Straight out of the trenches and decompressing over beer and quesadillas at a Los Angeles sports bar, the senior staff of Fischer & Partners collectively inhales at the mention of a planned interview with their boss, Roger Fischer.
Straight out of the trenches and decompressing over beer and
quesadillas at a Los Angeles sports bar, the senior staff of Fischer &
Partners collectively inhales at the mention of a planned interview with
their boss, Roger Fischer.
Side-glances are exchanged - a Hollywood take if ever there was one.
As PR pros, they immediately spin their response in a positive light:
’He’s intense. You should have fun,’ they say.
With that kind of setup one expects a stern, gray-complexioned
taskmaster wearing years of competitive battle on his brow. Instead,
Fischer appears fresh-faced and full of vim and vigor. His intensity is
the Wall Street caffeinated variety. He lets you know the trajectory he
wants the discussion to take, and he rings the starting bell.
Fischer, 42, knows how to sell, promote and talk the party line for his
clients, and in this moment his agency is the client. After a few
moments he settles into a comfort zone, and his story begins to emerge.
It has a distinctly LA plot line.
Roger Fischer is a San Fernando Valley transplant from Staten Island,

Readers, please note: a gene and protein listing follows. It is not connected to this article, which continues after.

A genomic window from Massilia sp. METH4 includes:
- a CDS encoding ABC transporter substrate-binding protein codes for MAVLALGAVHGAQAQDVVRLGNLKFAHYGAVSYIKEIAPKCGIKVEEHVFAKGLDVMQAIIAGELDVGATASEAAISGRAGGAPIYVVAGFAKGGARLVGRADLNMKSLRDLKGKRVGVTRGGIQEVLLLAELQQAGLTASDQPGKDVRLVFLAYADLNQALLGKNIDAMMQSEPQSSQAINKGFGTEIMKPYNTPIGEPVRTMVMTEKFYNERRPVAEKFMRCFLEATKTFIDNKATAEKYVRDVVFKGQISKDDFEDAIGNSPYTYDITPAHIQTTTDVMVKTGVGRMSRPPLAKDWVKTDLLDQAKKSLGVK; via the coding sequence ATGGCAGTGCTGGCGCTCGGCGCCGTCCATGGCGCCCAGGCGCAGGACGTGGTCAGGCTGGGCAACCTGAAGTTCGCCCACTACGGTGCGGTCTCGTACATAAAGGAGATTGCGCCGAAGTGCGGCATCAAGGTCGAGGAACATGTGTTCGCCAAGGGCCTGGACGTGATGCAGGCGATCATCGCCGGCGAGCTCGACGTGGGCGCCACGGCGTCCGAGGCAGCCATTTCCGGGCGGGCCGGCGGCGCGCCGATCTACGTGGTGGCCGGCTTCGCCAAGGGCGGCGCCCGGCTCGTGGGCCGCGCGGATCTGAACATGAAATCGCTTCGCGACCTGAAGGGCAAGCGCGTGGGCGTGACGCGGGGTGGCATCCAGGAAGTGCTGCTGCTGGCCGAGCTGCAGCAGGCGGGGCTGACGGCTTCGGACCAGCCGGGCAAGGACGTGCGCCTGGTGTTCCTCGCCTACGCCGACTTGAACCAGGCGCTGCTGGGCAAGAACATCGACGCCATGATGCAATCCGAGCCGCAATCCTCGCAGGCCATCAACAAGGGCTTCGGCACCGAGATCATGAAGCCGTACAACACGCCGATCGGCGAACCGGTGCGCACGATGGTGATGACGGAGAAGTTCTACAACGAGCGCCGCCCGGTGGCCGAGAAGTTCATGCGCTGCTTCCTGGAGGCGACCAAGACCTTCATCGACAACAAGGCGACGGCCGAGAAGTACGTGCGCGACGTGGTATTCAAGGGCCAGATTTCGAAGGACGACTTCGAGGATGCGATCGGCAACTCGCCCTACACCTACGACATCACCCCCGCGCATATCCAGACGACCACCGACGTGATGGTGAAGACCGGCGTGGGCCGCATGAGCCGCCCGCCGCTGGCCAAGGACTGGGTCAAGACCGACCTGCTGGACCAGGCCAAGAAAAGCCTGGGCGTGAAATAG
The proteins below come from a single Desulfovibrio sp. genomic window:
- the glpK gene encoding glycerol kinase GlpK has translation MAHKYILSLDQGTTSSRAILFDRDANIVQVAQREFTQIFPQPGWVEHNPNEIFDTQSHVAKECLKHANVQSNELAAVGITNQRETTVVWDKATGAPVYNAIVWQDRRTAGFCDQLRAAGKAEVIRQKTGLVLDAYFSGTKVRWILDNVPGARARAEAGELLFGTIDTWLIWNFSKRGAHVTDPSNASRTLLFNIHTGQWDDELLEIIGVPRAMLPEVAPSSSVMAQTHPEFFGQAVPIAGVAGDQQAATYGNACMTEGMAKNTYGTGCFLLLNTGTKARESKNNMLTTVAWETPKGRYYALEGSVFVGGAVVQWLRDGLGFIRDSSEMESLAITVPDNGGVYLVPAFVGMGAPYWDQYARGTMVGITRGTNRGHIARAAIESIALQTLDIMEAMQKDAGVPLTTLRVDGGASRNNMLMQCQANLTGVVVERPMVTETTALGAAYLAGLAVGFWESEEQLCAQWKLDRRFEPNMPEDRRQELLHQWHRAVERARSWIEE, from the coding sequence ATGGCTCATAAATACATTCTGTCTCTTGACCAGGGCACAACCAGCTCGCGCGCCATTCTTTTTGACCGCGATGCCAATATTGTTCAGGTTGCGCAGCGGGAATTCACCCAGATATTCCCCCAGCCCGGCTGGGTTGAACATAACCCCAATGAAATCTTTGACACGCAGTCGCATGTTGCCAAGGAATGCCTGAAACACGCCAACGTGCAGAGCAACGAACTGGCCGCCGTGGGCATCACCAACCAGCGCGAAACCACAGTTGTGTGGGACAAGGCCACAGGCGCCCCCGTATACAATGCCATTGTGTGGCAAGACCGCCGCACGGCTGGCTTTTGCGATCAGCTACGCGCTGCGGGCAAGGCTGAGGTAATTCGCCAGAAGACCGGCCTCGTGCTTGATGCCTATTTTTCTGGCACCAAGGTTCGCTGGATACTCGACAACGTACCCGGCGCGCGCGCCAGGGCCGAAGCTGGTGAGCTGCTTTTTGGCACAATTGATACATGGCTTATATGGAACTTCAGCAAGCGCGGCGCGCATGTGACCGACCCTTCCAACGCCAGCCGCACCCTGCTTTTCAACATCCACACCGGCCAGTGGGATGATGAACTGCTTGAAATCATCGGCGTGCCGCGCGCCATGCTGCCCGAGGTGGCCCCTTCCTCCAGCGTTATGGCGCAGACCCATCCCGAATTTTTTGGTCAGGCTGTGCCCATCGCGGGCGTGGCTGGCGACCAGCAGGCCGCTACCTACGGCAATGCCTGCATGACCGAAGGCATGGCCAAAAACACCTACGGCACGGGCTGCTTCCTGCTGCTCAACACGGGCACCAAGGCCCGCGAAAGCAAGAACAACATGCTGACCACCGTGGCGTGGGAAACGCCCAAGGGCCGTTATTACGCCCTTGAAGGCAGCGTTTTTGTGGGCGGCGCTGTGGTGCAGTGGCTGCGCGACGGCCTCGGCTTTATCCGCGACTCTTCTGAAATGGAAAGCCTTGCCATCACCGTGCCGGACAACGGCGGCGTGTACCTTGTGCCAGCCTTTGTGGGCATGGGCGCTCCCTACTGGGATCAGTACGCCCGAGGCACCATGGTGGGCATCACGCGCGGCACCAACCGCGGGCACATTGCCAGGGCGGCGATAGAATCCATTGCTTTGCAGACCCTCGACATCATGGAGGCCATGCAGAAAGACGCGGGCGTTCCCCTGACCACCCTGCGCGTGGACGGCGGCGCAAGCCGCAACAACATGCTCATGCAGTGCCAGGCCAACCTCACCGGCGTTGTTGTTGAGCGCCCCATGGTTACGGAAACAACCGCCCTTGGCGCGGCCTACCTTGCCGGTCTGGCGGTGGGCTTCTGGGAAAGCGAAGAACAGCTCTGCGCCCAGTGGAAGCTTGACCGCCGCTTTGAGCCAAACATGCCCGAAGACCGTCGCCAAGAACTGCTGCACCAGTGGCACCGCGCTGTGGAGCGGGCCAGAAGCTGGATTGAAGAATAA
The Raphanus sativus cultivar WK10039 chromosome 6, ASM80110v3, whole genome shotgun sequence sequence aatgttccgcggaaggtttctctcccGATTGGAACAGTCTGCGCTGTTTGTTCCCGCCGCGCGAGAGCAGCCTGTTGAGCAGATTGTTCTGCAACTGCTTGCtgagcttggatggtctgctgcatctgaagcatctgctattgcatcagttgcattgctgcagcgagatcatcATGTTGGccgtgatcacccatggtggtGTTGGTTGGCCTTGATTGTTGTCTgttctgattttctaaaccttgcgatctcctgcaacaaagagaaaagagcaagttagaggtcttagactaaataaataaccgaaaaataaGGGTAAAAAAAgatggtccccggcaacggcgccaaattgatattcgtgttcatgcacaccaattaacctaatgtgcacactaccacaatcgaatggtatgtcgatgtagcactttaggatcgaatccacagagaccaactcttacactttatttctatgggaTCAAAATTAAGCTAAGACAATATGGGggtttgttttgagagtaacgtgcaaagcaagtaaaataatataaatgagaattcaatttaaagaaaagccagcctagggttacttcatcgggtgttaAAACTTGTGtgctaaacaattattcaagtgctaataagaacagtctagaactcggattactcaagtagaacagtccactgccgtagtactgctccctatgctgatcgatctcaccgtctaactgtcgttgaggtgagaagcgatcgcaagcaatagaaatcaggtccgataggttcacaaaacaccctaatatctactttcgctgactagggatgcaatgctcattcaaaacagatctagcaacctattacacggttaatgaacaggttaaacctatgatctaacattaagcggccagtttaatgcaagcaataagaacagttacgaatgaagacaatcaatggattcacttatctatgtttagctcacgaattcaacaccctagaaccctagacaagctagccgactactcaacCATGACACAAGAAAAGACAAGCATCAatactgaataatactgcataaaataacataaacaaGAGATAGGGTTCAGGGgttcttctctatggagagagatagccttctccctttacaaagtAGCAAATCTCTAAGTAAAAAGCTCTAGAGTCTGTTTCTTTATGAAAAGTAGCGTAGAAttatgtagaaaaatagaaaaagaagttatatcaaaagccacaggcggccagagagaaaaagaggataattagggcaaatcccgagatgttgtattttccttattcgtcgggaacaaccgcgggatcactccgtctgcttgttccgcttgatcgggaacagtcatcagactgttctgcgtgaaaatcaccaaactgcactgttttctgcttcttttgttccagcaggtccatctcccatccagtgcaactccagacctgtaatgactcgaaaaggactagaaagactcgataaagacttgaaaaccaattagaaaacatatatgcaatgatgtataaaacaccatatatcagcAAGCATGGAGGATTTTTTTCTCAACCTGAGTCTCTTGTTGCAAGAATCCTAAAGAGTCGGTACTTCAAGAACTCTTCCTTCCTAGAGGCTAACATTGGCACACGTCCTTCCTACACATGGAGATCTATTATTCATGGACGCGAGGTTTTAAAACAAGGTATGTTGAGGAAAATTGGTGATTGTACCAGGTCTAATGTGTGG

NY. His father was a jeweler whose ill health required he move his
family west. Fischer’s first introduction to the City of Angels was a
Sunset Boulevard hotel during the infamous Watts riot. ’It was complete
bedlam for a week,’ he remembers.
Eventually the family settled into an idyllic suburban rhythm. Valley
high school days melted into campus life at University of California
Santa Barbara. Ever the good son, he wanted to become a lawyer. But in
the last few months before graduation, Fischer decided to take one day
and investigate other options.
’It occurred to me that I didn’t know why I was so focused on being a
lawyer,’ says Fischer. He spent an entire Saturday at the Cal State
Northridge career placement library pouring over every company and
industry binder in the stacks. ’I was completely disgusted,’ he
remembers. ’I couldn’t find anything, not one thing that interested me.’
At a quarter-to-five, he literally stumbled over the pea-green O’Dwyer’s
directory. In that 15 minutes, his life changed. ’I was mesmerized by
these companies, their descriptions of themselves,’ he says.
Fischer selected those listed in the Los Angeles area and went knocking
on doors. He didn’t get an immediate offer, but three months later, he
got a call from Jim Bardwell at Rodgers & Associates (R&A), one of the
top PR shops in town at that time. Fast-forward 20 years, and Bardwell
now works for Fischer. ’Roger always knew he was going to be a star,’
says Bardwell, SVP of agency development.
So how did Fischer explain his career choice to his parents? ’It’s
always impossible to explain what we do to people, it was even harder
then,’ he says. Fischer finally explained it in the form of a parable.
’I said, ’Remember Mom when I was little and I came and asked you for a
cookie, and you said no, and I came back later and asked you for a
cookie and you gave me six? Well, that’s what I do.’ ’ Fischer says to
this day, his mother introduces him as such: ’This is my son. He’s in
the cookie business.’
After only four years of agency experience, Fischer decided to start his